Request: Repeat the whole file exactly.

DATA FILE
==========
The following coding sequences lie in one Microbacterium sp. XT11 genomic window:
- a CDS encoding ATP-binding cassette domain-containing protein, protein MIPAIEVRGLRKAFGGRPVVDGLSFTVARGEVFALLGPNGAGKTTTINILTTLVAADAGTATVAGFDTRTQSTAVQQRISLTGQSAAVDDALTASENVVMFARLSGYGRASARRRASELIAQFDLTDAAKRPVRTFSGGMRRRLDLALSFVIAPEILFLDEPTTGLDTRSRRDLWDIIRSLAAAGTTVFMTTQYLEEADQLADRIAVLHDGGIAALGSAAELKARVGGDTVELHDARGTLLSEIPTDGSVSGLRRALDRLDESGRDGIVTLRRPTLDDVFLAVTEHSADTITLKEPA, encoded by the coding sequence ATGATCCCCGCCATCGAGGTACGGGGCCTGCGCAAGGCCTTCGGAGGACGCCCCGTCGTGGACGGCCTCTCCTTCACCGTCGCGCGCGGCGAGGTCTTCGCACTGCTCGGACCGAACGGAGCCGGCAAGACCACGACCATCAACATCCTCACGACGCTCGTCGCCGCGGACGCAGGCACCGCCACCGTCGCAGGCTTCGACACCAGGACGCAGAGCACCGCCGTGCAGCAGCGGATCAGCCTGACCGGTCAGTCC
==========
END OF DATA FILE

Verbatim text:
The following coding sequences lie in one Microbacterium sp. XT11 genomic window:
- a CDS encoding ATP-binding cassette domain-containing protein, protein MIPAIEVRGLRKAFGGRPVVDGLSFTVARGEVFALLGPNGAGKTTTINILTTLVAADAGTATVAGFDTRTQSTAVQQRISLTGQSAAVDDALTASENVVMFARLSGYGRASARRRASELIAQFDLTDAAKRPVRTFSGGMRRRLDLALSFVIAPEILFLDEPTTGLDTRSRRDLWDIIRSLAAAGTTVFMTTQYLEEADQLADRIAVLHDGGIAALGSAAELKARVGGDTVELHDARGTLLSEIPTDGSVSGLRRALDRLDESGRDGIVTLRRPTLDDVFLAVTEHSADTITLKEPA, encoded by the coding sequence ATGATCCCCGCCATCGAGGTACGGGGCCTGCGCAAGGCCTTCGGAGGACGCCCCGTCGTGGACGGCCTCTCCTTCACCGTCGCGCGCGGCGAGGTCTTCGCACTGCTCGGACCGAACGGAGCCGGCAAGACCACGACCATCAACATCCTCACGACGCTCGTCGCCGCGGACGCAGGCACCGCCACCGTCGCAGGCTTCGACACCAGGACGCAGAGCACCGCCGTGCAGCAGCGGATCAGCCTGACCGGTCAGTCC